How Facebook can Make or Break a case

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MSI
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How Facebook can Make or Break a case

Post by MSI » Tue Jul 27, 2010 2:35 pm

July 27, 2010: Eric Meyer of Legal Intelligencer writes about How Facebook Can Make or Break Your Case
Which includes:
  • Facebook has over 500 million active users.
    Twitter users are recording an average of 55 million tweets a day.
    If an employee files suit against your client, what are the odds the employee uses social media? I'd say they're pretty good. Just imagine missing the Facebook post: "I'll do whatever it takes to get back at my employer."
    In EEOC v. Simply Storage Management, a federal court permitted an employer to obtain discovery of an employee's social networking activity that, through privacy settings, the employee had made "private" and not available to the general public.
Goodbye Privacy! See the full article How Facebook Can Make or Break Your Case
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brian
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Re: How Facebook can Make or Break a case

Post by brian » Tue Sep 21, 2010 4:53 pm

Sep 21, 2010: And from law.com some additional information on Using Social Network Evidence in Family Court
Particulalry for family law cases, a survey cited Facebook as the "unrivaled leader for online divorce evidence," noting that 66% of those surveyed cited it as a primary source.
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brian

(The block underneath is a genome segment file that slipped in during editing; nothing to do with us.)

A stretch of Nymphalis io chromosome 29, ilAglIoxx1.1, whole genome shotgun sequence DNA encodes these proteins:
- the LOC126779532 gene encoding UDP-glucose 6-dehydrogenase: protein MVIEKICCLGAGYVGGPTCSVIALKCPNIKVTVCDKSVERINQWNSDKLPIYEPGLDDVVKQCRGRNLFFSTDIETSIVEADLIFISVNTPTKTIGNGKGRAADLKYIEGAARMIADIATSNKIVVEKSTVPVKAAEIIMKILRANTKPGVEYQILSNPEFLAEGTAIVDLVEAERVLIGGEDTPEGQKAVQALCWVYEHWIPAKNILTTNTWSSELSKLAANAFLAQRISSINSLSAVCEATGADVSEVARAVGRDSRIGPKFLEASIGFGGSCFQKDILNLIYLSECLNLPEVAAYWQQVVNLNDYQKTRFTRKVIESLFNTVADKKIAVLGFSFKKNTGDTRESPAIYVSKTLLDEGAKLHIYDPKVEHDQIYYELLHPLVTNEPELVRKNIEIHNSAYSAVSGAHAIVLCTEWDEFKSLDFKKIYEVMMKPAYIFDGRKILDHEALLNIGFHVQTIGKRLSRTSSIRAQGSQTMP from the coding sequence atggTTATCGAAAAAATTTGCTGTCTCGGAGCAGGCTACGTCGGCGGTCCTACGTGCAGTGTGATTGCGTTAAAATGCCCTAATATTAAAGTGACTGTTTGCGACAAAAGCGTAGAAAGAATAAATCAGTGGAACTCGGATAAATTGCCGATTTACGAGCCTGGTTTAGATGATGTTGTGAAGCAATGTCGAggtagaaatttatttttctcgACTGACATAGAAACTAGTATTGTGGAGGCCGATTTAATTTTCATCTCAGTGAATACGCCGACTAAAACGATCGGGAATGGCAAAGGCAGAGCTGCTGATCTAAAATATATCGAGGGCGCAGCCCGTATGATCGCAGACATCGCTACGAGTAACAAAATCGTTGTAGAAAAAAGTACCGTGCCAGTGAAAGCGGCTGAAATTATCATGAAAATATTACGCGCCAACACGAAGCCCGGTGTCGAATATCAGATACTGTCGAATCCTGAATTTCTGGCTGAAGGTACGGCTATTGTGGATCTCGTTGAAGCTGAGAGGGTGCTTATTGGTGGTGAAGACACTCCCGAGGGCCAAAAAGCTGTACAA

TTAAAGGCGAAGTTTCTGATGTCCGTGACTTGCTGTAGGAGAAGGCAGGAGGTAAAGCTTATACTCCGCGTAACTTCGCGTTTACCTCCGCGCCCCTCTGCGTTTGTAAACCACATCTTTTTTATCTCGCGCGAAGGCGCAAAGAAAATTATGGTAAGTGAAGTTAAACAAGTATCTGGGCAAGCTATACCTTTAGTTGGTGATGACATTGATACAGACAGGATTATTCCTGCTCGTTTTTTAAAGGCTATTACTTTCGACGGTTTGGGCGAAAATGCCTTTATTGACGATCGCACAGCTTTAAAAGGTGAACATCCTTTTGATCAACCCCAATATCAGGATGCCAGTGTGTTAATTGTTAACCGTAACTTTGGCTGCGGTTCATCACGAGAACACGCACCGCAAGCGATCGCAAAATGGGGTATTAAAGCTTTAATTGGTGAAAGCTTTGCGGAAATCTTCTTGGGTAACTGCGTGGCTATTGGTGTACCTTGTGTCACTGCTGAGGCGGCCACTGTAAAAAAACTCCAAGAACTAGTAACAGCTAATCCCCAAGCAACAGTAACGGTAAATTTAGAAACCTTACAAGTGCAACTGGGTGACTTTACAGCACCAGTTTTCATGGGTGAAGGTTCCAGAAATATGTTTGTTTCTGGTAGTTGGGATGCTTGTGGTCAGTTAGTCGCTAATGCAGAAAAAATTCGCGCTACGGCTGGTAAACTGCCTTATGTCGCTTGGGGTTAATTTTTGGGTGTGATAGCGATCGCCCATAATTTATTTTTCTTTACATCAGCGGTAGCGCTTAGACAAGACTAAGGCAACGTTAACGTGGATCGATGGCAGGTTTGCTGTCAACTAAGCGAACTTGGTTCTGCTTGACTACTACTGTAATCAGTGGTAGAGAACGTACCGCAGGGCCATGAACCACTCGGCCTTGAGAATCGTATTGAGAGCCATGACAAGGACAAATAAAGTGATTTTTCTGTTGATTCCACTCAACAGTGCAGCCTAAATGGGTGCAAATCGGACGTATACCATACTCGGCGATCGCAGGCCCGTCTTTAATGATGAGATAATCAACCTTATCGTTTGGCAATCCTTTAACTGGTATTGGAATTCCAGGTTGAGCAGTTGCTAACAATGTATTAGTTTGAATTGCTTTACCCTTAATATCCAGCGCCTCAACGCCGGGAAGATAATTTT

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Joined: Tue Jul 14, 2009 10:52 am

Re: How Facebook can Make or Break a case

Post by brian » Wed Sep 29, 2010 1:42 pm

Sept 29, 2010: The Role of Social Media in Sentencing Advocacy
which begins
  • "Embarrassing Facebook photos and regrettable MySpace statements are starting to become commonplace in pre-sentencing reports and disposition hearings. At the same time, defendants and their advocates are acknowledging the power of social media as a tool to generate mitigating evidence. While there seems to be an unending supply of negative and inculpatory postings in social networking profiles, there is also the potential for uncovering a humanizing portrait for the defense to present at sentencing."
and includes in the conlcusions:
  • Due process must temper the unchecked use of aggravating social media evidence at sentencing, as well as arraignment and other proceedings. At the same time, these online forums are opening unprecedented opportunities for developing mitigating evidence that can provide courts with a fair picture of the person appearing for sentence.
See the full article:The Role of Social Media in Sentencing Advocacy
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MSI
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Re: How Facebook can Make or Break a case

Post by MSI » Thu Mar 08, 2012 10:10 am

March 2012: In yet another example of how social media can wreak havoc on the legal process: In a Raleigh NC high profile murder case the SBI has been called in to investigate whether jurors tweeted or posted up information on the status of juy deliberations.
The article begins:
  • Wake County Superior Court Judge Donald Stephens asked the State Bureau of Investigation on Tuesday to investigate whether jurors discussed the Jason Young retrial outside of court, an action that could trigger a second mistrial after Young was convicted of first-degree murder Monday.
    In a letter Tuesday to SBI Director Greg McLeod, Stephens said he received information from WRAL-TV that postings on the Raleigh TV station’s Facebook page said they knew of a juror who “texted or discussed the case in the presence of other members of the public” and another who spoke about it prior to the verdict.
See the full article: Judge asks SBI to investigate jurors in Jason Young trial
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